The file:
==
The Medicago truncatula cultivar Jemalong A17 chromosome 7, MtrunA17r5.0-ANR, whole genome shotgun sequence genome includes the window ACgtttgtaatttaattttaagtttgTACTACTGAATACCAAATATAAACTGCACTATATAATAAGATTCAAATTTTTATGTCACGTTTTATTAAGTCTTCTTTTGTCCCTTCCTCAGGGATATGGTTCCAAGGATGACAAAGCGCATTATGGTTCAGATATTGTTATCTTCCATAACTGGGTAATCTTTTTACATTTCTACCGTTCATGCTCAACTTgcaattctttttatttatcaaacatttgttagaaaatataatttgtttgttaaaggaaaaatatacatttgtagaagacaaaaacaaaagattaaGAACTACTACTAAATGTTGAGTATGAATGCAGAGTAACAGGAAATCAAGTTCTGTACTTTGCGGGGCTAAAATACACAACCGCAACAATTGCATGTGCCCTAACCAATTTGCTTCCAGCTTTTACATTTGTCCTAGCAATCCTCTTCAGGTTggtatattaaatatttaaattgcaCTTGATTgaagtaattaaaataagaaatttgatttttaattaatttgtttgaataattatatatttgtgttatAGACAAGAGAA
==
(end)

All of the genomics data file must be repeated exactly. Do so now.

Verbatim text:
The Medicago truncatula cultivar Jemalong A17 chromosome 7, MtrunA17r5.0-ANR, whole genome shotgun sequence genome includes the window ACgtttgtaatttaattttaagtttgTACTACTGAATACCAAATATAAACTGCACTATATAATAAGATTCAAATTTTTATGTCACGTTTTATTAAGTCTTCTTTTGTCCCTTCCTCAGGGATATGGTTCCAAGGATGACAAAGCGCATTATGGTTCAGATATTGTTATCTTCCATAACTGGGTAATCTTTTTACATTTCTACCGTTCATGCTCAACTTgcaattctttttatttatcaaacatttgttagaaaatataatttgtttgttaaaggaaaaatatacatttgtagaagacaaaaacaaaagattaaGAACTACTACTAAATGTTGAGTATGAATGCAGAGTAACAGGAAATCAAGTTCTGTACTTTGCGGGGCTAAAATACACAACCGCAACAATTGCATGTGCCCTAACCAATTTGCTTCCAGCTTTTACATTTGTCCTAGCAATCCTCTTCAGGTTggtatattaaatatttaaattgcaCTTGATTgaagtaattaaaataagaaatttgatttttaattaatttgtttgaataattatatatttgtgttatAGACAAGAGAA